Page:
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Renewing the Patriot Act While America Sleeps - Page 2 PDF Print E-mail
Commentary/Politics - Guest Commentaries
Written by John Whitehead   
Friday, 28 January 2011 07:10

What the Patriot Act and its subsequent incarnations did was legitimize what had previously been covert and frowned upon as a violation of Americans' long-cherished privacy rights. Thus, what began with the passage of the USA Patriot Act in the fall of 2001 has snowballed into a massive assault on our constitutional freedoms, our system of government and our fundamental philosophies and way of life, as a recent report from attorney Emily Berman of the Brennan Center for Justice makes clear.

Pointing to guidelines implemented by Attorney General Michael Mukasey in December 2008 that loosened restrictions on the FBI's investigative powers, Berman notes that the changes granted "the FBI license to employ intrusive techniques to investigate Americans when there is no indication that any wrongdoing has taken place. This means that FBI agents can collect and retain vast amounts of information, much of it about the innocent activities of law-abiding Americans. And it can then retain that information indefinitely and share it with other government agencies." Berman continues:

“In the absence of meaningful limitations on the FBI's authority, agents or informants may attend religious services or political gatherings to ascertain what is being preached and who is attending. They may focus their attention on particular religious or ethnic communities. They may gather and store in their databases information about where individuals pray, what they read, and who they associate with. All with no reason to suspect criminal activity or a threat to national security. And then they may keep that information in their databases, regardless of whether it indicated any wrongdoing.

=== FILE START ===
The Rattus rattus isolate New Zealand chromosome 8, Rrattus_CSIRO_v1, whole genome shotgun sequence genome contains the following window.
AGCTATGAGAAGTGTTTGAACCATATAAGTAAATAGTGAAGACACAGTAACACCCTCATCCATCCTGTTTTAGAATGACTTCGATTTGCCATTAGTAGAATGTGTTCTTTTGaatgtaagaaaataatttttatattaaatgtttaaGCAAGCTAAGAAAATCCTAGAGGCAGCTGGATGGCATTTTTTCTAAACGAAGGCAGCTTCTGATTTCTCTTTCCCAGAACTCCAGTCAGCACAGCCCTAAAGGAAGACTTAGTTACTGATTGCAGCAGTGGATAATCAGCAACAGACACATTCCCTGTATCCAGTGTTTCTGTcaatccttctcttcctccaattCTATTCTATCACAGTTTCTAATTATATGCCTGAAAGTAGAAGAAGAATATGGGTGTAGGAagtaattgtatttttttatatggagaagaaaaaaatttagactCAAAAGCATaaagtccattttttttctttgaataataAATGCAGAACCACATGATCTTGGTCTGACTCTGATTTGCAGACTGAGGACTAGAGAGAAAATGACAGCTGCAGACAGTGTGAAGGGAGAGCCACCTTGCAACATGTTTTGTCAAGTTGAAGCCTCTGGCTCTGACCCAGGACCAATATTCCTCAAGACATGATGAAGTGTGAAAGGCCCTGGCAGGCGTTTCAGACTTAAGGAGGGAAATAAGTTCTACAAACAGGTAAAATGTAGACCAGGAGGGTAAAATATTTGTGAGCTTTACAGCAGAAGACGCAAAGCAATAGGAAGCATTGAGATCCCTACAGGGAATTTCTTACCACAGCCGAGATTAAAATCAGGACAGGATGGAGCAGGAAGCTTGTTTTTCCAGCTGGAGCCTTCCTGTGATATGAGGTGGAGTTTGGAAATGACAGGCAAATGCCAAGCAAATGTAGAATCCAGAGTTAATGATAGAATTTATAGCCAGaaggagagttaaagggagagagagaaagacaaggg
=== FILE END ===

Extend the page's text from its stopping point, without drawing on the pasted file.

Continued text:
“We also know that without sufficient limits and oversight, well-meaning efforts to keep the homeland safe – efforts which rely heavily on the collection and analysis of significant amounts of information about Americans – can adversely impact civil liberties. Indeed, history teaches that insufficiently checked domestic investigative powers frequently have been abused and that the burdens of this abuse most often fall upon disfavored communities and those with unpopular political views. Investigations triggered by race, ethnicity, religious belief, or political ideology may seem calibrated to address the threat we face, but instead they routinely target innocent people and groups. Beyond the harm done to individuals, such investigations invade privacy, chill religious belief, radicalize communities and, ultimately, build resistance to cooperation with law enforcement.”

To those who have been paying attention, this should come as no real surprise. After all, the history of governments is that they inevitably overreach. Thus, enabled by a paper tiger Congress, the president and other agencies of the federal government have repeatedly laid claim to a host of powers, among them the ability to use the military as a police force, spy on Americans and detain individuals without granting them access to an attorney or the courts. And as the government's powers have grown, unchecked, the American people have gradually become used to these relentless intrusions into their lives.